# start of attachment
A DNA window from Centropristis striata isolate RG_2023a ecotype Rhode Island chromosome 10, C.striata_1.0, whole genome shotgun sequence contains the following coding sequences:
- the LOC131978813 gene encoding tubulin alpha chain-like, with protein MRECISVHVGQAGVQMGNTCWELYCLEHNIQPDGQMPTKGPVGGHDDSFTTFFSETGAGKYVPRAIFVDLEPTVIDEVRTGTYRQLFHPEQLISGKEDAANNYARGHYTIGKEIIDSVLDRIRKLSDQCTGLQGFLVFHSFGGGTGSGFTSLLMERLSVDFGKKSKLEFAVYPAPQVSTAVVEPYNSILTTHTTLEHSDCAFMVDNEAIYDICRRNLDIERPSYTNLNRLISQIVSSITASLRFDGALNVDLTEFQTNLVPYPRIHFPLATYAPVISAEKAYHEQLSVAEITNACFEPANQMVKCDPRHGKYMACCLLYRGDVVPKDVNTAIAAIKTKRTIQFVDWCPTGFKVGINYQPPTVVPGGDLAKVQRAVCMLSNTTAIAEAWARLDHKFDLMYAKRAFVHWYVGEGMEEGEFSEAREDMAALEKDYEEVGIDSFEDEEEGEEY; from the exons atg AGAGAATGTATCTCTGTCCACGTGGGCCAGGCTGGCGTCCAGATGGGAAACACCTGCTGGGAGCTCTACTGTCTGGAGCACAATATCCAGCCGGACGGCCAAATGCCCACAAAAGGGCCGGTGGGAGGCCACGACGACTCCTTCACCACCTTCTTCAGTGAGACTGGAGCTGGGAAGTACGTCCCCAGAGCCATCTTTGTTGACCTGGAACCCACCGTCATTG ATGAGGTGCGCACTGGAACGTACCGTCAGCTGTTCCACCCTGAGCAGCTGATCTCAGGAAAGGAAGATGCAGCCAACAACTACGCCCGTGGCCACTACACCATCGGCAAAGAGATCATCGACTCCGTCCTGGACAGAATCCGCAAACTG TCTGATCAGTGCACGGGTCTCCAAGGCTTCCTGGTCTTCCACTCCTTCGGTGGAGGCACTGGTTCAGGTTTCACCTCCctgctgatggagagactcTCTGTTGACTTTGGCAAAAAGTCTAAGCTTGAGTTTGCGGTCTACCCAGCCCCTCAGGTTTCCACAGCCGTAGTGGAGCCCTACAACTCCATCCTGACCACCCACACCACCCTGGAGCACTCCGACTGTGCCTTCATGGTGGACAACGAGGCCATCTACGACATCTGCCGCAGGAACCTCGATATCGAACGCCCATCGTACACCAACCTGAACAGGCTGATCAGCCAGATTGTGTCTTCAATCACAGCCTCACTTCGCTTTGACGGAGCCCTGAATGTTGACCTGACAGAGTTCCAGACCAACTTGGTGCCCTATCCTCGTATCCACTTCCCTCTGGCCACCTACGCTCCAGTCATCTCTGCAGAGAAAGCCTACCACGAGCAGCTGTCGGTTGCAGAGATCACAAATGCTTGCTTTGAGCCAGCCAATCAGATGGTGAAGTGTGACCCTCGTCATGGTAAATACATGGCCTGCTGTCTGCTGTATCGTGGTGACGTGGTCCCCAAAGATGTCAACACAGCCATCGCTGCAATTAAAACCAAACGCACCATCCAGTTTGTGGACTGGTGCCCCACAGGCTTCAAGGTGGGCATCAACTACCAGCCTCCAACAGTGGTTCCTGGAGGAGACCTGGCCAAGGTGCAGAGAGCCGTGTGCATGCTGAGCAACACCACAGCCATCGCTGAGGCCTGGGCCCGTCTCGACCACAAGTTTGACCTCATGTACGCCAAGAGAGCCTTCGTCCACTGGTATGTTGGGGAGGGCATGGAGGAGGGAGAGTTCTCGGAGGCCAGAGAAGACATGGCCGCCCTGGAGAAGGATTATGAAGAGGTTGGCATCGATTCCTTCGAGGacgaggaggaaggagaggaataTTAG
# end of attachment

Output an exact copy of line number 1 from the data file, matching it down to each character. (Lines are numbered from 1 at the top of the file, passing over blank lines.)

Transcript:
A DNA window from Centropristis striata isolate RG_2023a ecotype Rhode Island chromosome 10, C.striata_1.0, whole genome shotgun sequence contains the following coding sequences: